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Overview of High-Risk Pregnancy

By

Raul Artal-Mittelmark

, MD, Saint Louis University School of Medicine

Last full review/revision Sep 2020| Content last modified Sep 2020
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Topic Resources

In a high-risk (at-risk) pregnancy, the mother, fetus, or neonate is at increased risk of morbidity or mortality before, during, or after delivery.

In 2017, overall maternal mortality rate in the US was 19/100,000 deliveries, as estimated by the WHO; incidence is 3 to 4 times higher in nonwhite women. Almost 50% of pregnancy-associated deaths in the US occur in non-Hispanic black women. The maternal mortality rate is higher in the US than in other Western countries (eg, Germany, Netherlands, Poland, Spain, Sweden, Switzerland, United Kingdom).

Maternal mortality ratios in selected countries

Maternal mortality ratio refers to the number of women who die from pregnancy-related causes during pregnancy or within 42 days of the end of the pregnancy per 100,000 live births. In 2017, ratios ranged from 2 (Poland) to 1150 (South Sudan) per 100,000 live births (countries not shown). The maternal mortality ratio is higher in the US than in other Western countries.

Maternal mortality ratios in selected countries

Data from the World Health Organization, United Nations Children’s Fund (UNICEF), United Nations Population Fund (UNFPA), The World Bank, and the United Nations Population Division. Trends in Estimates of Maternal Mortality Ratio (MMR; Maternal Deaths per 100,000 Live Births) 2000–2017. Geneva, World Health Organization, 2019.

Disparities by race and ethnicity in maternal mortality are significant worldwide. In the US, the maternal mortality rate is 3.3 times higher in black women and 2.5 times higher in American Indian and Alaska native women than in white women (1 References In a high-risk (at-risk) pregnancy, the mother, fetus, or neonate is at increased risk of morbidity or mortality before, during, or after delivery. In 2017, overall maternal mortality rate in... read more ). In Brazil, the maternal mortality is about 5 times higher in women of African descent than in white women; in the United Kingdom, it is higher in black women than in white women (2 References In a high-risk (at-risk) pregnancy, the mother, fetus, or neonate is at increased risk of morbidity or mortality before, during, or after delivery. In 2017, overall maternal mortality rate in... read more ).

The most common causes of maternal death worldwide are

  • Delay in seeking assistance by the patient and family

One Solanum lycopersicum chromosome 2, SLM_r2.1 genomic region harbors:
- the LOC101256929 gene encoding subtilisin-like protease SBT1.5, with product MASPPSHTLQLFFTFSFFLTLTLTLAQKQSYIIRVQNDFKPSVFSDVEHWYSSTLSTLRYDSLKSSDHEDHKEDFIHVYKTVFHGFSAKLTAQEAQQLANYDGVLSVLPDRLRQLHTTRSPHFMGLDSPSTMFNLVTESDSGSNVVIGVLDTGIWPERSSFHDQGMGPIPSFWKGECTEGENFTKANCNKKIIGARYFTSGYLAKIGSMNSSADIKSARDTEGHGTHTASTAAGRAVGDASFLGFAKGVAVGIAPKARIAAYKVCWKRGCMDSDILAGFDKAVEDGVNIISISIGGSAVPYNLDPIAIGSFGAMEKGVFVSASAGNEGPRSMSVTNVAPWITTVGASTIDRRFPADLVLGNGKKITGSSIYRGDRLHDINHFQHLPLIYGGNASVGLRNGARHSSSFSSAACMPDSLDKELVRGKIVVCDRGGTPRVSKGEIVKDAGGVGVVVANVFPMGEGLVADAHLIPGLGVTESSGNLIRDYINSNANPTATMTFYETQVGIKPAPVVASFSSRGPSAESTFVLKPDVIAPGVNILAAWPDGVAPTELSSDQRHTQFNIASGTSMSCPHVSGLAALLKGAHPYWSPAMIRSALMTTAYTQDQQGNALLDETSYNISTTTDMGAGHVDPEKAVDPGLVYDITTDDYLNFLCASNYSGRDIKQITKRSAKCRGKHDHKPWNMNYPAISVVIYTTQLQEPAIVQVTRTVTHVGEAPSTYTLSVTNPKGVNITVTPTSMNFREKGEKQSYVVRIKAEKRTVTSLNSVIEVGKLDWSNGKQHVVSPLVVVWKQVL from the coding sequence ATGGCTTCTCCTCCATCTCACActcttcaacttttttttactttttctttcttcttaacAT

• Lack of transportation

  • Delay in providing assistance at a health care facility

Perinatal mortality rate in offspring in the US is about 6 to 7/1000 deliveries; deaths are divided about equally between those during the late fetal period (gestational age > 28 weeks) and those during the early neonatal period (< 7 days after birth).

The most common causes of perinatal death are

Other maternal characteristics that increase the risk of perinatal mortality include maternal age (much younger or older than average), unmarried status, smoking, and multiple gestations.

References

Risk Assessment During Pregnancy

Several pregnancy monitoring and risk assessment systems are available. The most widely used system is the Pregnancy Assessment Monitoring System ( PRAMS), which is a project of the Centers for Disease Control and Prevention (CDC) and state health departments. PRAMS provides information for state health departments to use to improve the health of mothers and infants. PRAMS also enables the CDC and states to monitor changes in health indicators (eg, unintended pregnancy, prenatal care, breastfeeding, smoking, drinking, infant health).

High-risk pregnancies require close monitoring and sometimes referral to a perinatal center, especially if women have complex high-risk conditions. These centers offer many specialty and subspecialty services, provided by maternal, fetal, and neonatal specialists (1 Risk assessment reference In a high-risk (at-risk) pregnancy, the mother, fetus, or neonate is at increased risk of morbidity or mortality before, during, or after delivery. In 2017, overall maternal mortality rate in... read more ). When referral is needed, transfer before rather than after delivery results in lower neonatal morbidity and mortality rates.

The most common reasons for referral before delivery are

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Risk assessment reference

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